Need for public hospitals to be a ‘hot topic’ for Gov.-elect Rick Scott

November 8, 2011  |  No Comments  |  by Barney Bishop  |  News

Miami Herald – December 30, 2010

Florida’s government-owned hospitals will be in the political cross hairs after Tuesday’s inauguration of Rick Scott, once leader of the nation’s largest for-profit hospital chain.

The governor-elect’s transition team has recommended creation of a panel to study whether government-owned hospitals — Miami-Dade’s Jackson Health System and Broward’s two hospital districts among them — are necessary.

“This is going to be a very hot topic during the legislative session,” said Barney Bishop of Associated Industries of Florida, lobbyists for the state’s large businesses.

The new focus on public hospitals comes as a related crisis looms: Because the state has failed so far to deliver promised Medicaid reforms, Florida stands to lose $350 million in special funding from the federal government unless it can get an extension of a waiver.

These funds, called the Lower Income Pool, are crucial to Jackson, which received $258 million from the pool last year.

Jackson — with its record of financial troubles — may face particular challenges in the new administration, according to Alan Levine, who chaired the committee that made the healthcare recommendations to Scott.

“Make no mistake,” Levine said. “The governance of Jackson has historically been very poor. . . . They’re going to find that the Legislature is going to be increasingly unwilling to fund the infamous misadventures of Jackson.”

Levine has been a healthcare policy advisor for former Florida Gov. Jeb Bush and for Louisiana Gov. Bobby Jindal.

He served as chief executive of Broward Health — the government hospital system in North Broward — and is now an executive with Health Management Associates, a for-profit hospital chain based in Naples.

The time is ripe for reassessing the roles of government hospitals, Levine said, because major “safety net” hospitals across the country are converting from government ownership to nonprofit entities.

Levine points to Grady Memorial in Atlanta, which converted to a nonprofit run by a board of civic leaders to get it away from the control of politicians. After the change, Grady went from years of losing money to breaking even.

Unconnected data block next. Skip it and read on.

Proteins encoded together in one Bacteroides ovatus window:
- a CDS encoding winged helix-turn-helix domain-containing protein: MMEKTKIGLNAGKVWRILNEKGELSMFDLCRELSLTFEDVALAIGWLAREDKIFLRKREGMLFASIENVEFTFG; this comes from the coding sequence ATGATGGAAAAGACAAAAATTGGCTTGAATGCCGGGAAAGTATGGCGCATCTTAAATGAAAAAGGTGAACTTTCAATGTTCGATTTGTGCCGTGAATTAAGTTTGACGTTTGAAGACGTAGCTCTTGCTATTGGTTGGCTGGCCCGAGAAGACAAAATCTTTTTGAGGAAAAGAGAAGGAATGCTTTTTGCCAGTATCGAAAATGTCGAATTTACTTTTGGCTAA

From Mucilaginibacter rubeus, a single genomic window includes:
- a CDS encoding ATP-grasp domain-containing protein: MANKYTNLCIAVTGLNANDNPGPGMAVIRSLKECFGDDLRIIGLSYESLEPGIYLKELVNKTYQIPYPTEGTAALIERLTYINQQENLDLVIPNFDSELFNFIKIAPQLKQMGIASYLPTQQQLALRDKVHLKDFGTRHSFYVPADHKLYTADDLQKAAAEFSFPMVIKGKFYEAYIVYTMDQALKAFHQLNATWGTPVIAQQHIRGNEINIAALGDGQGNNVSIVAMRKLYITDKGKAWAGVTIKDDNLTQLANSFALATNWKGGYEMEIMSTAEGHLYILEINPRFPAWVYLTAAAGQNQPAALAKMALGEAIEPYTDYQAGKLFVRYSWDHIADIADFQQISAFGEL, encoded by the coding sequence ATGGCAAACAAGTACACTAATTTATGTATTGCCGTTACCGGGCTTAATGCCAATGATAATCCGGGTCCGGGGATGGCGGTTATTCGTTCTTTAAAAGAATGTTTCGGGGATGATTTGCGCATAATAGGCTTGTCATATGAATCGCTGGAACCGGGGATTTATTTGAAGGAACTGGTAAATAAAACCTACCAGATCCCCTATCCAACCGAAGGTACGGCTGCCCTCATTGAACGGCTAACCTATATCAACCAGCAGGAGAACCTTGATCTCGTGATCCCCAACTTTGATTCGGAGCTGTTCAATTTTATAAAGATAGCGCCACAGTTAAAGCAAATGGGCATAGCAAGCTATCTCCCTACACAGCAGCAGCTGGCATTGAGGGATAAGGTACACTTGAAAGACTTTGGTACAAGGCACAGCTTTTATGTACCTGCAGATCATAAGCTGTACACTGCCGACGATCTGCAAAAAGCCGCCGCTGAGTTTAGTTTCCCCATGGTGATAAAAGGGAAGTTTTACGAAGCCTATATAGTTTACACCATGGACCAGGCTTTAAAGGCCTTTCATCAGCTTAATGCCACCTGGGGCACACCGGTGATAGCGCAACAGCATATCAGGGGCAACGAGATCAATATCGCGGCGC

In Florida, Levine said, two urban counties have operated successfully without a major government hospital.

In Palm Beach County, the healthcare tax district pays for care for the poor and uninsured at whichever local hospitals they use. A health plan provides primary care for some.

In Hillsborough County, Tampa General Hospital converted from government ownership to a nonprofit. Tax dollars cover insurance for county residents unable to get regular coverage, who then go to any local hospitals, including for-profits.

But in places like Miami-Dade and Broward, the tax dollars go only to the government hospitals. Other hospitals that treat the uninsured don’t get tax money. Instead, they frequently pass along the cost to patients who do have insurance.

“The money should follow the patient,” said Dominic Calabro of Florida TaxWatch. “This is public money for public purposes. It’s a seething issue. It’s been there a long time.”

Steven Ullmann, health policy professor at the University of Miami, said that in theory it makes sense for dollars to follow the patients, particularly since federal law requires emergency rooms to treat patients regardless of their ability to pay.

But Ullmann notes that if the current system is abandoned — and with it, some government-paid primary care — more uninsured patients are likely to wait until they are very sick and end up in the ER. That would ultimately cost taxpayers more money, he said.